“Ngatiitewo malakes, ngatiite madhamu. However, after years of hard work, determination, commitment and un-wavering belief in ourselves, today we are here to witness and celebrate the commissioning of Tokwe-Mukosi Dam.’’

President Mugabe paid tribute to Salini Impregilo, the Italian firm that built the dam, for persevering to complete it under very difficult circumstances marked by erratic payments.

‘’Kuungana pano taunganidzwa nemvura iyi, handi rwizi urwu, ratova gungwa iri, saka tinofara nebasa rakaitwa,” he said. “Makore akawanda ange apfuura takatarisa kuti richapera rinhi dhamu iri. Takashingirira tichitsvaga tumari tichiisa kune veSalini (Impregilo) dzimwe nguva vomboramba, asi vakangozoramba vakashinga, so today (yesterday) is not only a day for us, but also to celebrate our joint partnership with Salini.

‘’We should thank our Italian friends (Salini) for their patience because even during the years when we could not pay them, they remained on the ground until the dam was finally completed.’’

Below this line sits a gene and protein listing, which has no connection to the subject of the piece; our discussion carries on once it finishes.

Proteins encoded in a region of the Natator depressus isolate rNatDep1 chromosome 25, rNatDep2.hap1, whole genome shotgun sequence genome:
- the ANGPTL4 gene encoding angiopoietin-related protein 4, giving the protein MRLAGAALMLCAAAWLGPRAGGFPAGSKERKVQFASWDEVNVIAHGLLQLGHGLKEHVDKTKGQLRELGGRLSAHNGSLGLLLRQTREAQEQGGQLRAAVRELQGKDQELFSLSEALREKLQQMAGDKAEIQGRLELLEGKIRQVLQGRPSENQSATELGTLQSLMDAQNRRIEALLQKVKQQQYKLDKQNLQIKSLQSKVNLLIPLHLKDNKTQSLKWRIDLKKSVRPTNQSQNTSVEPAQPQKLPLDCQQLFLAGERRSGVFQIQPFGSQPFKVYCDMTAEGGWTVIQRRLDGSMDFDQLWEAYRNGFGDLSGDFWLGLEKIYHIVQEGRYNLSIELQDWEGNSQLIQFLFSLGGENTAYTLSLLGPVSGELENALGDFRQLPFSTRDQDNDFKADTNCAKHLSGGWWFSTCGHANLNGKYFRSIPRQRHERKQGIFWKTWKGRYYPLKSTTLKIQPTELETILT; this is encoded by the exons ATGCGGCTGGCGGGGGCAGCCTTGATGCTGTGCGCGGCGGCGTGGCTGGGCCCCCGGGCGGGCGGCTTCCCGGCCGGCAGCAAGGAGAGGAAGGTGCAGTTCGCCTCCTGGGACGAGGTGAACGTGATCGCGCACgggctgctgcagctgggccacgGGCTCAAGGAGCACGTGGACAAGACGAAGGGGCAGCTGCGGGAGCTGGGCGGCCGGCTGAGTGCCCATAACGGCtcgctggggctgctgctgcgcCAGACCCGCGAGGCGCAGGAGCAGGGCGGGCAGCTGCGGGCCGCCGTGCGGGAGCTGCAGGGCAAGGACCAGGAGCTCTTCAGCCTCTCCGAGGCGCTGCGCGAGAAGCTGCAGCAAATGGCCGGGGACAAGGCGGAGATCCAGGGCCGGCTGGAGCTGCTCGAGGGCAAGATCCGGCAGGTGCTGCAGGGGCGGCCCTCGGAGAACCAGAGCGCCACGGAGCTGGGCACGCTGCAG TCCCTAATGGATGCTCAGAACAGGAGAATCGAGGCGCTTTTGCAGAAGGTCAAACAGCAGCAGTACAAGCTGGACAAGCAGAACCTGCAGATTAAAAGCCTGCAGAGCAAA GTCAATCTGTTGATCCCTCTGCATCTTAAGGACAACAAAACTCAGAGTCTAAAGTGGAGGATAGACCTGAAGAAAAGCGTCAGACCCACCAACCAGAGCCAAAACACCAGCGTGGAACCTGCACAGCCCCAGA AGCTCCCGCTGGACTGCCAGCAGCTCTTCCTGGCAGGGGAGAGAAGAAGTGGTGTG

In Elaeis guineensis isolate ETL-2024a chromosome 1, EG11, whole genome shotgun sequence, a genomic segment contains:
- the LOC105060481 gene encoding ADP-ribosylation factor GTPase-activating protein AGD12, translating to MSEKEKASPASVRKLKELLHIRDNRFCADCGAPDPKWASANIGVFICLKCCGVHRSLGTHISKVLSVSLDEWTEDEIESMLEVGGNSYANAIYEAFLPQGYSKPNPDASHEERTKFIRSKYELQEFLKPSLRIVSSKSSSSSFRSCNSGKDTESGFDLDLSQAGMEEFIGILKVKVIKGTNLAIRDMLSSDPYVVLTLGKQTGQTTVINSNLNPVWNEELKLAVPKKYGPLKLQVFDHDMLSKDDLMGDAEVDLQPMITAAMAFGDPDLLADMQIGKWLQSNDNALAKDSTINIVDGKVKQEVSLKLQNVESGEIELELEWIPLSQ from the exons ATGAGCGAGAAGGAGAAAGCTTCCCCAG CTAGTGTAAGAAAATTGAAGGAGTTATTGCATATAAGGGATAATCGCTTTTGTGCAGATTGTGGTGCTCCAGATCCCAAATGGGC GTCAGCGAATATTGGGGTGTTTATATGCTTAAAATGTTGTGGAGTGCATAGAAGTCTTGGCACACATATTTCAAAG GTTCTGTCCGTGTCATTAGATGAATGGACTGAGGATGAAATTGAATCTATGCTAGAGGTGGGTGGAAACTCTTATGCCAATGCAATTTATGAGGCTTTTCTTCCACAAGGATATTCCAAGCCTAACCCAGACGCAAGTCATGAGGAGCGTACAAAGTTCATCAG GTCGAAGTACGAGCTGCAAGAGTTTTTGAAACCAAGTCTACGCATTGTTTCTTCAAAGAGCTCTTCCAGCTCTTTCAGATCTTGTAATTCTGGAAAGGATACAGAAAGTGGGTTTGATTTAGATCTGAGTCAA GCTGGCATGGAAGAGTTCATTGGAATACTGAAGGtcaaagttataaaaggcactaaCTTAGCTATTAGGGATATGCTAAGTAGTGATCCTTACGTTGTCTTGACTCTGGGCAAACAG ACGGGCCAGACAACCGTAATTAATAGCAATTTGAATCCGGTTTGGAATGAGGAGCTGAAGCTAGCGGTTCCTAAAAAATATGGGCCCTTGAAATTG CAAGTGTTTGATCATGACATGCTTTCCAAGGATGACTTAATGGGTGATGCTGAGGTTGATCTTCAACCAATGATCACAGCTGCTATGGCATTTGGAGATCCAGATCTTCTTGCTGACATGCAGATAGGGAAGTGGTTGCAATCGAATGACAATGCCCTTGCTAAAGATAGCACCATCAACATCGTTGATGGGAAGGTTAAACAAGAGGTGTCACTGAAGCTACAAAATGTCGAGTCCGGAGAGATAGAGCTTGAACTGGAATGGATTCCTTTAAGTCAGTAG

President Mugabe said though Tokwe-Mukosi Dam had been on the cards since the pre-independence era, Government only started constructing the reserviour in 1998, but completion of the project was hamstrung by financial challenges.

He pointed out that the new dam would relieve existing dams such as Lake Mutirikwi by complementing irrigation water supplies to the Lowveld sugar cane plantations owned by Tongaat Hulett and model A2 cane farmers.

President Mugabe said it was heartening to note that Tokwe-Mukosi Dam would also create thousands of jobs through hotels and other tourism ventures that were being planned around the dam, where a mini-hydro power plant with a capacity to produce 15 megawatts of power would also be installed.

He challenged the Masvingo provincial leadership led by Provincial Affairs Minister Senator Shuvai Mahofa, to ensure that families displaced by the newly completed dam also benefited from its water.

Speaking at the same event, Vice President Emmerson Mnangagwa hailed President Mugabe for working tirelessly to make sure Tokwe-Mukosi Dam was completed.

His counterpart, Vice President Phelekezela Mphoko said Masvingo province was poised to become the country’s breadbasket through irrigation.

He said Government’s attention was now shifting towards completing Gwayi-Shangaan Dam in Matabeleland North.

Cabinet Ministers and seniors civil servants, among others delegates, attended the event.

Article Source: The Herald